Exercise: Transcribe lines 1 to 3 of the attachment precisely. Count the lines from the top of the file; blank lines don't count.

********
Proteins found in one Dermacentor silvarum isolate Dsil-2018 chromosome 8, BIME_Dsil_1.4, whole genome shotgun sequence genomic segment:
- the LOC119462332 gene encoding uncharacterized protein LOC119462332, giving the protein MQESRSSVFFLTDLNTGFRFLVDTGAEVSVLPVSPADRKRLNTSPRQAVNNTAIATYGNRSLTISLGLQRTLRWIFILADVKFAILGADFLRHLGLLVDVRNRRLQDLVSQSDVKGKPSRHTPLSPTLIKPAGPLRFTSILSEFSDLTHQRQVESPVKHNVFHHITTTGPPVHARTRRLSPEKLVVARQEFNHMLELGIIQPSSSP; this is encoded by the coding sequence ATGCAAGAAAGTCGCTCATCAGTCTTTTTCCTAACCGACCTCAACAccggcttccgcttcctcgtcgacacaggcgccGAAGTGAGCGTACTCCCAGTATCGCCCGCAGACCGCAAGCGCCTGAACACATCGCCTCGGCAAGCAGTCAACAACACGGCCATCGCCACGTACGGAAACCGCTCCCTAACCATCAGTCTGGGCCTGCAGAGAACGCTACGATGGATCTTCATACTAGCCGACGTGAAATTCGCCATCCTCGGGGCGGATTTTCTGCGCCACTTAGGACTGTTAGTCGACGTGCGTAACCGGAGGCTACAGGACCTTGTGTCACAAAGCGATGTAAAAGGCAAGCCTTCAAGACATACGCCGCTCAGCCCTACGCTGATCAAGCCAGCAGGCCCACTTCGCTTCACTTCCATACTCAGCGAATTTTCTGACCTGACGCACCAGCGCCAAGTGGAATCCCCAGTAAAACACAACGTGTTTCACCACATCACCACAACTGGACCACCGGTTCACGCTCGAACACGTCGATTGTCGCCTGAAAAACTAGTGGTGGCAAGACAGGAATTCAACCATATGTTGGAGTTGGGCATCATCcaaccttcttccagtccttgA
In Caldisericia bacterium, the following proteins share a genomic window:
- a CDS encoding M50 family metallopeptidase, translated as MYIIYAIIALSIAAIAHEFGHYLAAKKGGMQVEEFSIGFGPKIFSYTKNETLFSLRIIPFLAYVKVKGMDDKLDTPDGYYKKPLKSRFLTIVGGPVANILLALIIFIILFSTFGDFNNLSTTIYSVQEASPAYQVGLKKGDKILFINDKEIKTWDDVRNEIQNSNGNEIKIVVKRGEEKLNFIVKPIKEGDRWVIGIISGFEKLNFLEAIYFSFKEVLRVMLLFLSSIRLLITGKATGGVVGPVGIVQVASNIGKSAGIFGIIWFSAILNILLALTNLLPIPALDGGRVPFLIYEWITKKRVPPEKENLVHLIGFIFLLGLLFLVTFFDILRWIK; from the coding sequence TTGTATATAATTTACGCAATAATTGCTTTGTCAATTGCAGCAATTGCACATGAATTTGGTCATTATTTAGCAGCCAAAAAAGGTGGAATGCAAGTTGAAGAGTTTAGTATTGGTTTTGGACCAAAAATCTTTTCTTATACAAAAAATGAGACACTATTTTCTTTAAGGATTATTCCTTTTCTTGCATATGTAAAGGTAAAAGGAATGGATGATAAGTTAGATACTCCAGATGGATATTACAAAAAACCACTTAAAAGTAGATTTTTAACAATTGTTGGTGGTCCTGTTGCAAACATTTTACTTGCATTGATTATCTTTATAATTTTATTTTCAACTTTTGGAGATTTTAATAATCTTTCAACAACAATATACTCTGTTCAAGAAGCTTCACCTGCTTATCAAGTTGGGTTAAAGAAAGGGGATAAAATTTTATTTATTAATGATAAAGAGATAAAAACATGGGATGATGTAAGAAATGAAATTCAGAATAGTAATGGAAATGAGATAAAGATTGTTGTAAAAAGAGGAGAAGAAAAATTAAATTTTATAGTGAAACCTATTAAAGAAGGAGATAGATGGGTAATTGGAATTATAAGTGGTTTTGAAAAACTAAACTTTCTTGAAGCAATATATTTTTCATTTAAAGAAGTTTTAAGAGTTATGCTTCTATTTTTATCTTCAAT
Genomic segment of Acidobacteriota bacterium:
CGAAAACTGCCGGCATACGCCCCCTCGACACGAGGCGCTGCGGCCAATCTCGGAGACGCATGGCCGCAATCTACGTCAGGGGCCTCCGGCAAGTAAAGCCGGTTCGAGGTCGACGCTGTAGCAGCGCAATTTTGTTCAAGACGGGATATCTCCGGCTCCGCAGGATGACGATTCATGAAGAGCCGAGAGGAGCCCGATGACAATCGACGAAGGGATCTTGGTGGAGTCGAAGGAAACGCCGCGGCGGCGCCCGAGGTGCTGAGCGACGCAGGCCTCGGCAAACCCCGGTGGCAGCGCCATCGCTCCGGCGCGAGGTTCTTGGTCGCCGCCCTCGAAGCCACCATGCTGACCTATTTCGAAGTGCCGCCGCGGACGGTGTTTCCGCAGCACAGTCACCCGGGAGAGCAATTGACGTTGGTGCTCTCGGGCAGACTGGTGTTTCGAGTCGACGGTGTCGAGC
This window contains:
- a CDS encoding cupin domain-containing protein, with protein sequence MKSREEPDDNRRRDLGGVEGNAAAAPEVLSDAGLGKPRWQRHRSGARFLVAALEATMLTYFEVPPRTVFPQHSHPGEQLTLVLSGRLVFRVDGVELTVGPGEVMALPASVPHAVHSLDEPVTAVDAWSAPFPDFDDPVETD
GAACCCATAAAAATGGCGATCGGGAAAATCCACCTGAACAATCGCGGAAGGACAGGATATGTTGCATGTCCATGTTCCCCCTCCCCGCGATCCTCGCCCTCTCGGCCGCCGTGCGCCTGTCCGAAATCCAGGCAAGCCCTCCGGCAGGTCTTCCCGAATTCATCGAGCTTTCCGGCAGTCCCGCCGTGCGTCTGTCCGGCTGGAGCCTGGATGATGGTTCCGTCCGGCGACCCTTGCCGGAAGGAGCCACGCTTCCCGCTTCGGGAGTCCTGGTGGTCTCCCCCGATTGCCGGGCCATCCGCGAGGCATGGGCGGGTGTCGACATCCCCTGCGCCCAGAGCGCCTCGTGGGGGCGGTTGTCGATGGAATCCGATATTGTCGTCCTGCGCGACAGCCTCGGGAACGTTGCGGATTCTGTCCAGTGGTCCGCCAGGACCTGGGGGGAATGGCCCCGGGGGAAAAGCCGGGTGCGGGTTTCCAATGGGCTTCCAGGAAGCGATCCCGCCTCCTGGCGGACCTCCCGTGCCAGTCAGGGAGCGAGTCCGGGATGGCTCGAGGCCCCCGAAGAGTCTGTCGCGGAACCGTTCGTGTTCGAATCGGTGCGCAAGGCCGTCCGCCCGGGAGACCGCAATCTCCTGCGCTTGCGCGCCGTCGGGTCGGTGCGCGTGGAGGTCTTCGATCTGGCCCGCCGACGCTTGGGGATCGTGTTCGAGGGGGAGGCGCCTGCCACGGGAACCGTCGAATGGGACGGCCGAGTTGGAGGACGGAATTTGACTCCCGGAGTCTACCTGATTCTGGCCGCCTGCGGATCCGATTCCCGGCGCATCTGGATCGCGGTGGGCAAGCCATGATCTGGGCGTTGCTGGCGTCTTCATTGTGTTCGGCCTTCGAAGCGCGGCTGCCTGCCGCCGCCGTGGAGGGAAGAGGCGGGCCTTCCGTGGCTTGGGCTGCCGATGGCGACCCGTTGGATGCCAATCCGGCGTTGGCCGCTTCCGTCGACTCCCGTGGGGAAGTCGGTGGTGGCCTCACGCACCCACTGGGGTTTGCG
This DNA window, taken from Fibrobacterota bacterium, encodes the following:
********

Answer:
Proteins found in one Dermacentor silvarum isolate Dsil-2018 chromosome 8, BIME_Dsil_1.4, whole genome shotgun sequence genomic segment:
- the LOC119462332 gene encoding uncharacterized protein LOC119462332, giving the protein MQESRSSVFFLTDLNTGFRFLVDTGAEVSVLPVSPADRKRLNTSPRQAVNNTAIATYGNRSLTISLGLQRTLRWIFILADVKFAILGADFLRHLGLLVDVRNRRLQDLVSQSDVKGKPSRHTPLSPTLIKPAGPLRFTSILSEFSDLTHQRQVESPVKHNVFHHITTTGPPVHARTRRLSPEKLVVARQEFNHMLELGIIQPSSSP; this is encoded by the coding sequence ATGCAAGAAAGTCGCTCATCAGTCTTTTTCCTAACCGACCTCAACAccggcttccgcttcctcgtcgacacaggcgccGAAGTGAGCGTACTCCCAGTATCGCCCGCAGACCGCAAGCGCCTGAACACATCGCCTCGGCAAGCAGTCAACAACACGGCCATCGCCACGTACGGAAACCGCTCCCTAACCATCAGTCTGGGCCTGCAGAGAACGCTACGATGGATCTTCATACTAGCCGACGTGAAATTCGCCATCCTCGGGGCGGATTTTCTGCGCCACTTAGGACTGTTAGTCGACGTGCGTAACCGGAGGCTACAGGACCTTGTGTCACAAAGCGATGTAAAAGGCAAGCCTTCAAGACATACGCCGCTCAGCCCTACGCTGATCAAGCCAGCAGGCCCACTTCGCTTCACTTCCATACTCAGCGAATTTTCTGACCTGACGCACCAGCGCCAAGTGGAATCCCCAGTAAAACACAACGTGTTTCACCACATCACCACAACTGGACCACCGGTTCACGCTCGAACACGTCGATTGTCGCCTGAAAAACTAGTGGTGGCAAGACAGGAATTCAACCATATGTTGGAGTTGGGCATCATCcaaccttcttccagtccttgA
In Caldisericia bacterium, the following proteins share a genomic window: